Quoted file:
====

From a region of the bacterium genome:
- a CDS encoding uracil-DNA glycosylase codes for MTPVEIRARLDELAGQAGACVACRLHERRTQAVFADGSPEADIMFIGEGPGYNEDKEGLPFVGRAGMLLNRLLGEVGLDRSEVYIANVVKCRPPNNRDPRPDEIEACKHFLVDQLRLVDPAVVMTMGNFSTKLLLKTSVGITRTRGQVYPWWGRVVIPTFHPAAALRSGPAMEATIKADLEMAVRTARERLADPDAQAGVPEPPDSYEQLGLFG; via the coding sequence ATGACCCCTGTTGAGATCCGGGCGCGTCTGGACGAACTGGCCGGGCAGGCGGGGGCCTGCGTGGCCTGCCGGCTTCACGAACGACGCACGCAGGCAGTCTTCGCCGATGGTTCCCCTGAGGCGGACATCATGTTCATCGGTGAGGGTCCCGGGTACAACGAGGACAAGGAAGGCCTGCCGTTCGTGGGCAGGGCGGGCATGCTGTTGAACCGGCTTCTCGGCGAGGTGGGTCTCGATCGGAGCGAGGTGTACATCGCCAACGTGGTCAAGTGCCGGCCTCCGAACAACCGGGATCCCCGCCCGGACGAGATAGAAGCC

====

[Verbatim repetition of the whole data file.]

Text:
From a region of the bacterium genome:
- a CDS encoding uracil-DNA glycosylase codes for MTPVEIRARLDELAGQAGACVACRLHERRTQAVFADGSPEADIMFIGEGPGYNEDKEGLPFVGRAGMLLNRLLGEVGLDRSEVYIANVVKCRPPNNRDPRPDEIEACKHFLVDQLRLVDPAVVMTMGNFSTKLLLKTSVGITRTRGQVYPWWGRVVIPTFHPAAALRSGPAMEATIKADLEMAVRTARERLADPDAQAGVPEPPDSYEQLGLFG; via the coding sequence ATGACCCCTGTTGAGATCCGGGCGCGTCTGGACGAACTGGCCGGGCAGGCGGGGGCCTGCGTGGCCTGCCGGCTTCACGAACGACGCACGCAGGCAGTCTTCGCCGATGGTTCCCCTGAGGCGGACATCATGTTCATCGGTGAGGGTCCCGGGTACAACGAGGACAAGGAAGGCCTGCCGTTCGTGGGCAGGGCGGGCATGCTGTTGAACCGGCTTCTCGGCGAGGTGGGTCTCGATCGGAGCGAGGTGTACATCGCCAACGTGGTCAAGTGCCGGCCTCCGAACAACCGGGATCCCCGCCCGGACGAGATAGAAGCC